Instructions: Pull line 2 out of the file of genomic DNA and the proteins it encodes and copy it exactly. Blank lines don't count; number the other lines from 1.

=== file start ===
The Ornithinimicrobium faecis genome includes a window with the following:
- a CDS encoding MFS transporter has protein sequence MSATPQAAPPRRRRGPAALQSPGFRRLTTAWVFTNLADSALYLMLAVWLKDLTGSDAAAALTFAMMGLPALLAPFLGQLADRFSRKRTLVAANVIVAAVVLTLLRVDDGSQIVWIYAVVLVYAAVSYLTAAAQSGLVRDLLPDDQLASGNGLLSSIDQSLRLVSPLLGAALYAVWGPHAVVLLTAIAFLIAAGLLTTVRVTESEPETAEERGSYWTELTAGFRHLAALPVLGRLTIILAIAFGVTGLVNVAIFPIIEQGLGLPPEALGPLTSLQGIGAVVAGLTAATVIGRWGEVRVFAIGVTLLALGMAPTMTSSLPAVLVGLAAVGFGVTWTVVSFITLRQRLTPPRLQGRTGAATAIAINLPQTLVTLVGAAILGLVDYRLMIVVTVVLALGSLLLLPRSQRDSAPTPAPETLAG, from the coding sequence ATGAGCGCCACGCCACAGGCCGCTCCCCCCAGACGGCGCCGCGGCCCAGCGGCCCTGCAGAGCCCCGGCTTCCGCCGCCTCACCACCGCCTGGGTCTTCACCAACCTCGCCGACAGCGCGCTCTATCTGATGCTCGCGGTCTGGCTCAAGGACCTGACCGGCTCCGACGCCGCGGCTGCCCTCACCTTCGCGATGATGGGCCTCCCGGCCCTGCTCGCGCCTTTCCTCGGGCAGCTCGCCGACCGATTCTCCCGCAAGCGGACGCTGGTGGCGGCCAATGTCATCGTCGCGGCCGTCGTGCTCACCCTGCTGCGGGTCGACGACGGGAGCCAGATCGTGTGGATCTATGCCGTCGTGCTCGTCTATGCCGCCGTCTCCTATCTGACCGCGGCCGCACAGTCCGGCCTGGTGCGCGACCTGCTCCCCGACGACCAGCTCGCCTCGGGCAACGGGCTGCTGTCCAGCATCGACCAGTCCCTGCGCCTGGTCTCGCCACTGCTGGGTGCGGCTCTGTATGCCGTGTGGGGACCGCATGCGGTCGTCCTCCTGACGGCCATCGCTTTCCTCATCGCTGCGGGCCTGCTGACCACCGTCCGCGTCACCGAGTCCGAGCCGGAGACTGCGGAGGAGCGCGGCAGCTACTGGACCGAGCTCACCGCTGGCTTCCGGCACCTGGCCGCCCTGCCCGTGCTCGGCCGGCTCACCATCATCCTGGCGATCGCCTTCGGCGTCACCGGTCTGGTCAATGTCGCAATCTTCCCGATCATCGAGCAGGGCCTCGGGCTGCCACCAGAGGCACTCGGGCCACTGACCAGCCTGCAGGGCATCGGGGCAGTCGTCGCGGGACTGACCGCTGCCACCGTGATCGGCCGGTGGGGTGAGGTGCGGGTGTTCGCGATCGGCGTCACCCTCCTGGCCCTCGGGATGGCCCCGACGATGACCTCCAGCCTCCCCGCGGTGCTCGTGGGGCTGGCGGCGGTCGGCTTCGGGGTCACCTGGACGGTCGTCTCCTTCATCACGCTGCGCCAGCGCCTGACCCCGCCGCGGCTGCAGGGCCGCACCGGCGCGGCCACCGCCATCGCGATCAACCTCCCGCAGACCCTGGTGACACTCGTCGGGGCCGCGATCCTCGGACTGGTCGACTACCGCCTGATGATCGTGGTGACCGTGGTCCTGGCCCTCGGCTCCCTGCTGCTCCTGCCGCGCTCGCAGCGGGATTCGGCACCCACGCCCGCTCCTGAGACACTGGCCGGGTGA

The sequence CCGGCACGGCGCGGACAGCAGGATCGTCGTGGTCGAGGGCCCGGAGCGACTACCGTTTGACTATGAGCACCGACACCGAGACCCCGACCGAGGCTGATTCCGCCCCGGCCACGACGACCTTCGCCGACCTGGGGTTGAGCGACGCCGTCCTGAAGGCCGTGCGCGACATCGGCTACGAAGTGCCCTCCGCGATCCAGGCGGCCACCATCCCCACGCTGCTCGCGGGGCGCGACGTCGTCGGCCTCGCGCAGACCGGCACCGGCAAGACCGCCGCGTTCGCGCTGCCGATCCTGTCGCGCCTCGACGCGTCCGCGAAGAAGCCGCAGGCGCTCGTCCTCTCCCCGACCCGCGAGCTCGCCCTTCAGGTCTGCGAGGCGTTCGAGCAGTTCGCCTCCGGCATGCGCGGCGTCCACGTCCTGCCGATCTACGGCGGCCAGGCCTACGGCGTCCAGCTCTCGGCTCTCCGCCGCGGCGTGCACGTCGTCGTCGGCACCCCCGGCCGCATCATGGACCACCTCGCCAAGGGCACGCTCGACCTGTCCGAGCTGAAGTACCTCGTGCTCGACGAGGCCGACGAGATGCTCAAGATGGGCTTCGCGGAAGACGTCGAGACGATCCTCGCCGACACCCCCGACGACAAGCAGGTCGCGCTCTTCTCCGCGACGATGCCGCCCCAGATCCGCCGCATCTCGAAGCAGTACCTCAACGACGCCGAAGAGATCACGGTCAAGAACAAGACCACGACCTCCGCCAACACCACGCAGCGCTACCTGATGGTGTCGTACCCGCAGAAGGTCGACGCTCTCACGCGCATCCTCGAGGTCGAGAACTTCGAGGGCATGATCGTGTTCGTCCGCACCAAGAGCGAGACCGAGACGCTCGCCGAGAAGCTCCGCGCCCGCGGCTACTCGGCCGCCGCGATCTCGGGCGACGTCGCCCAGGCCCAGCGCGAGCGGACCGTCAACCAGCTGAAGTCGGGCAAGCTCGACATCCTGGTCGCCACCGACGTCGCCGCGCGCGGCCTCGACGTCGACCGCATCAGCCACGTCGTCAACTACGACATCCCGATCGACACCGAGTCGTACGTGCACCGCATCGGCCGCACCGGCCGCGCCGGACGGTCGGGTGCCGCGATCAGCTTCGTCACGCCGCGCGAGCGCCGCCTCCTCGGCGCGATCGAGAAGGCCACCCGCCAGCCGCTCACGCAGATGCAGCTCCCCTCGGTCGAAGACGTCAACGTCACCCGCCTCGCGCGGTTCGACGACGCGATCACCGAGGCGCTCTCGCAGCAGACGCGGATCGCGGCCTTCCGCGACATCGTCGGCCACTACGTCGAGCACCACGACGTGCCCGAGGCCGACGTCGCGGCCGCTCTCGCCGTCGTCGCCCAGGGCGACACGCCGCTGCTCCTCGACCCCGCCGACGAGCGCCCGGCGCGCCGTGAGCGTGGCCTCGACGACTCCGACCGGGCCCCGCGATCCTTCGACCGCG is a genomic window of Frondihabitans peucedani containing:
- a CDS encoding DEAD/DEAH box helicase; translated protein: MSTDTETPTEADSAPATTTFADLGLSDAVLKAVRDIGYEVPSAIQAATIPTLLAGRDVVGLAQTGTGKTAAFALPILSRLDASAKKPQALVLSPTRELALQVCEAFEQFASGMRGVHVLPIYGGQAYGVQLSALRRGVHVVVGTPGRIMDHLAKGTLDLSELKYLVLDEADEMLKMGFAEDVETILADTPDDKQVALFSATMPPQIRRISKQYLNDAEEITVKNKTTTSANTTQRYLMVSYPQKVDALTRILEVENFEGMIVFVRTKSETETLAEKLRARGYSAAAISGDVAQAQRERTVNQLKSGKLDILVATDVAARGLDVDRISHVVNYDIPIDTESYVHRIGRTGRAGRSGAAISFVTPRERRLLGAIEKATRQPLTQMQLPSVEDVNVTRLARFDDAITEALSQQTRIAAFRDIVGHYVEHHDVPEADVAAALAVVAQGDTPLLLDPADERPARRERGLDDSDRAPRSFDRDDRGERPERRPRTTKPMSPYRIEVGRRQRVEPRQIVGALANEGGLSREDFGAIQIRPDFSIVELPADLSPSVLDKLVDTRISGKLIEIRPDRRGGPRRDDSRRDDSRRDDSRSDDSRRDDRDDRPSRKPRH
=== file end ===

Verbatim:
- a CDS encoding MFS transporter has protein sequence MSATPQAAPPRRRRGPAALQSPGFRRLTTAWVFTNLADSALYLMLAVWLKDLTGSDAAAALTFAMMGLPALLAPFLGQLADRFSRKRTLVAANVIVAAVVLTLLRVDDGSQIVWIYAVVLVYAAVSYLTAAAQSGLVRDLLPDDQLASGNGLLSSIDQSLRLVSPLLGAALYAVWGPHAVVLLTAIAFLIAAGLLTTVRVTESEPETAEERGSYWTELTAGFRHLAALPVLGRLTIILAIAFGVTGLVNVAIFPIIEQGLGLPPEALGPLTSLQGIGAVVAGLTAATVIGRWGEVRVFAIGVTLLALGMAPTMTSSLPAVLVGLAAVGFGVTWTVVSFITLRQRLTPPRLQGRTGAATAIAINLPQTLVTLVGAAILGLVDYRLMIVVTVVLALGSLLLLPRSQRDSAPTPAPETLAG, from the coding sequence ATGAGCGCCACGCCACAGGCCGCTCCCCCCAGACGGCGCCGCGGCCCAGCGGCCCTGCAGAGCCCCGGCTTCCGCCGCCTCACCACCGCCTGGGTCTTCACCAACCTCGCCGACAGCGCGCTCTATCTGATGCTCGCGGTCTGGCTCAAGGACCTGACCGGCTCCGACGCCGCGGCTGCCCTCACCTTCGCGATGATGGGCCTCCCGGCCCTGCTCGCGCCTTTCCTCGGGCAGCTCGCCGACCGATTCTCCCGCAAGCGGACGCTGGTGGCGGCCAATGTCATCGTCGCGGCCGTCGTGCTCACCCTGCTGCGGGTCGACGACGGGAGCCAGATCGTGTGGATCTATGCCGTCGTGCTCGTCTATGCCGCCGTCTCCTATCTGACCGCGGCCGCACAGTCCGGCCTGGTGCGCGACCTGCTCCCCGACGACCAGCTCGCCTCGGGCAACGGGCTGCTGTCCAGCATCGACCAGTCCCTGCGCCTGGTCTCGCCACTGCTGGGTGCGGCTCTGTATGCCGTGTGGGGACCGCATGCGGTCGTCCTCCTGACGGCCATCGCTTTCCTCATCGCTGCGGGCCTGCTGACCACCGTCCGCGTCACCGAGTCCGAGCCGGAGACTGCGGAGGAGCGCGGCAGCTACTGGACCGAGCTCACCGCTGGCTTCCGGCACCTGGCCGCCCTGCCCGTGCTCGGCCGGCTCACCATCATCCTGGCGATCGCCTTCGGCGTCACCGGTCTGGTCAATGTCGCAATCTTCCCGATCATCGAGCAGGGCCTCGGGCTGCCACCAGAGGCACTCGGGCCACTGACCAGCCTGCAGGGCATCGGGGCAGTCGTCGCGGGACTGACCGCTGCCACCGTGATCGGCCGGTGGGGTGAGGTGCGGGTGTTCGCGATCGGCGTCACCCTCCTGGCCCTCGGGATGGCCCCGACGATGACCTCCAGCCTCCCCGCGGTGCTCGTGGGGCTGGCGGCGGTCGGCTTCGGGGTCACCTGGACGGTCGTCTCCTTCATCACGCTGCGCCAGCGCCTGACCCCGCCGCGGCTGCAGGGCCGCACCGGCGCGGCCACCGCCATCGCGATCAACCTCCCGCAGACCCTGGTGACACTCGTCGGGGCCGCGATCCTCGGACTGGTCGACTACCGCCTGATGATCGTGGTGACCGTGGTCCTGGCCCTCGGCTCCCTGCTGCTCCTGCCGCGCTCGCAGCGGGATTCGGCACCCACGCCCGCTCCTGAGACACTGGCCGGGTGA